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One to One B2B with Account-Based Marketing

A recent article from Forbes, B2B Marketing Must Focus On 1:1, looks back at a book called One to One B2B: Customer Development Strategies for the Business to Business World.

This was written by marketing experts Martha Rogers and Don Peppers, listed as top business brains and often credited as the origin of the CRM revolution.

Although the book was written over 10 years ago, its 1:1 principles undoubtedly stand the test of time. These resonate strongly with account-based marketing (ABM) – particularly the emphasis given to long-term, sustainable relationships and the fundamental concept that ‘people buy from companies they like’.

This is a point echoed by author of the acclaimed The New Rules of Customer Engagement:

“…the success or failure of B2B companies will depend largely on their ability to forge one-on-one relationships with their customers. The faster they adopt the 1:1 marketing structure, the better they will be at meeting their collective business goals.” Daniel Newman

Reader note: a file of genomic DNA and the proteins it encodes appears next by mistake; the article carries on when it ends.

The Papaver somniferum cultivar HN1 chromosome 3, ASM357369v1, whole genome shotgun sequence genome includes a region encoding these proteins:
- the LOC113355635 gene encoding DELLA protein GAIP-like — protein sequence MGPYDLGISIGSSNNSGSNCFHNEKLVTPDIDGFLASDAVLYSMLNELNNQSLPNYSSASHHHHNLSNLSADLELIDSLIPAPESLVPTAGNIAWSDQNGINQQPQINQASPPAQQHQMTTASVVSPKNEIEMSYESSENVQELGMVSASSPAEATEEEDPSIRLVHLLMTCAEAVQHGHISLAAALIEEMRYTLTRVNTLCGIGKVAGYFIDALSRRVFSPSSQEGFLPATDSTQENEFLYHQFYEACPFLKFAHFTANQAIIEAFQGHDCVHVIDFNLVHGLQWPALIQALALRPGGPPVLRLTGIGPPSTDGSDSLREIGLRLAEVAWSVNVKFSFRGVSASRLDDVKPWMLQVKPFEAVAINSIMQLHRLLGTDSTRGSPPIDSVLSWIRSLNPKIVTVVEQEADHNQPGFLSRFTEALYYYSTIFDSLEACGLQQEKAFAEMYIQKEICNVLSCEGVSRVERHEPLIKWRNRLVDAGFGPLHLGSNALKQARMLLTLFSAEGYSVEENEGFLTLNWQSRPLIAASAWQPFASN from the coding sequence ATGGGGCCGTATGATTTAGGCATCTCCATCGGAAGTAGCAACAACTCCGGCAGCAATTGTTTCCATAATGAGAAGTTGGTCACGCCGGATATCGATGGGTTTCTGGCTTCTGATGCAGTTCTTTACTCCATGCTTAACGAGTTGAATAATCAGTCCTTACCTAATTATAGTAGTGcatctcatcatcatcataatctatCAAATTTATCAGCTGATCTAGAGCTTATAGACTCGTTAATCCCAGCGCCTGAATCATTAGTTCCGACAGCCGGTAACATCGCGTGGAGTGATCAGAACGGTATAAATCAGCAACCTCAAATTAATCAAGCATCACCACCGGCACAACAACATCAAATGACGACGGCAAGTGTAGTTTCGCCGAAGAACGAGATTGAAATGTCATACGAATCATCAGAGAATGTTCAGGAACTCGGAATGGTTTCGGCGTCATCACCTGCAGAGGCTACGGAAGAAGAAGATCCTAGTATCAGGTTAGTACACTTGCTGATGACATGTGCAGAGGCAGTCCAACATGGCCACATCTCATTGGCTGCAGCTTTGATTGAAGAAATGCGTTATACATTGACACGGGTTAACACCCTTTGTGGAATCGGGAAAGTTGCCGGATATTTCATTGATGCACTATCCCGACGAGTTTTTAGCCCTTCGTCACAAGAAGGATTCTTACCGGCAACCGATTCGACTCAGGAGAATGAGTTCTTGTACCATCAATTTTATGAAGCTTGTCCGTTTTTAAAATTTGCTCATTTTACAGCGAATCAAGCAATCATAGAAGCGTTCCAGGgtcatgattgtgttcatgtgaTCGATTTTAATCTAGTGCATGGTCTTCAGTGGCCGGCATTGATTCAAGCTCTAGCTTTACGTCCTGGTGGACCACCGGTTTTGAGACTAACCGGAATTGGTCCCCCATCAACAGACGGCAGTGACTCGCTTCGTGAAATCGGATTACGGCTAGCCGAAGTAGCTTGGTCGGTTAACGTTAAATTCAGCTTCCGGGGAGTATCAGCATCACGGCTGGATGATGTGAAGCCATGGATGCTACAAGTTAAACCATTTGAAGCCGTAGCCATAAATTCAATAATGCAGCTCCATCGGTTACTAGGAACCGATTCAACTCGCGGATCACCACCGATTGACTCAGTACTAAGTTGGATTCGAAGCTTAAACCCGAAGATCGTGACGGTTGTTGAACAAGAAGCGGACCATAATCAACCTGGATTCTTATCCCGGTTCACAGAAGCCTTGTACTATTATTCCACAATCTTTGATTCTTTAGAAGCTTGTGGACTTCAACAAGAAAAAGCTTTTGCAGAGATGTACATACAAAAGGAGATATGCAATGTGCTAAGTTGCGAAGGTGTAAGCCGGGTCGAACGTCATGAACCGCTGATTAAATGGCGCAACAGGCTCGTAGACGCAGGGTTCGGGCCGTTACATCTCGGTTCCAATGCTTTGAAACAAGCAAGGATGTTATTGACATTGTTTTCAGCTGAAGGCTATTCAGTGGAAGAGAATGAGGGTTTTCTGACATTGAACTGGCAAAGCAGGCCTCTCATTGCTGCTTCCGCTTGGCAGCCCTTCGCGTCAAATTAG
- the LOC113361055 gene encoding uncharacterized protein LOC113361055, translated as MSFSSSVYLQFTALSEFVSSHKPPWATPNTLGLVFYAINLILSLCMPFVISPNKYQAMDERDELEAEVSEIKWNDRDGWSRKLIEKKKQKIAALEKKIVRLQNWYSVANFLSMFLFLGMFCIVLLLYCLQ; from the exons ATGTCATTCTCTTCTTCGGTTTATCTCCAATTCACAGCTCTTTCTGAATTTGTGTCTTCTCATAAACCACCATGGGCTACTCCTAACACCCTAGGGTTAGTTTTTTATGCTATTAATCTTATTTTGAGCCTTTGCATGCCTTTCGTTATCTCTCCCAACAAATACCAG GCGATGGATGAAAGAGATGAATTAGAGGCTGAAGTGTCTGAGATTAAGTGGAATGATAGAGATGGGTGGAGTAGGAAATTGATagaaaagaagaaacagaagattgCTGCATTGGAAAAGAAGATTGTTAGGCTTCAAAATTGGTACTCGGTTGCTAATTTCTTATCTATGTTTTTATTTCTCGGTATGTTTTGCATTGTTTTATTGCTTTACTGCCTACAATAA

The book is a powerful read and brings a raft of case studies from companies that include Dell, Bentley Systems and Novartis.

Even so, it’s clear that when it was written (2001) 1:1 B2B was still in its infancy. Don Peppers himself remarked that CRM at the time was ‘halfway between ridicule and acceptance.’

So what’s changed over the last decade? Here are 4 thoughts the ABM team at Momentum:

1. The consumerisation of B2B marketing

In an era dominated by customer choice, decision makers now expect B2C-style interactions across the buying cycle – this raises the bar for marketers and creates new demand for highly polished, personalised communications.


2. New places to meet

Social, mobile, digital…sales cycles stretch way beyond traditional boundaries. Customers now assess a vendor by its digital footprint and have access to extensive information – long before they engage with a sales representative.


3. Data, data everywhere

Technology advancements have given us new ways to use data to invent and innovate. In fact, most marketing job descriptions now include requirements for technology aptitude and data literacy.


For ABMers, the challenge is to harness data for customer insights that can drive account-led action.


4. 1:1 multiplied

The number of people involved in purchase decisions is increasing. Vendors must now navigate a complex organisational web to influence decision makers across multiple buying centres.


So although the 1:1 nirvana rings true, this is a goal that demands dynamic mappings between people in the vendor-buyer relationship.


What would you add to this list? How have you applied 1:1 marketing concepts to meet your B2B goals?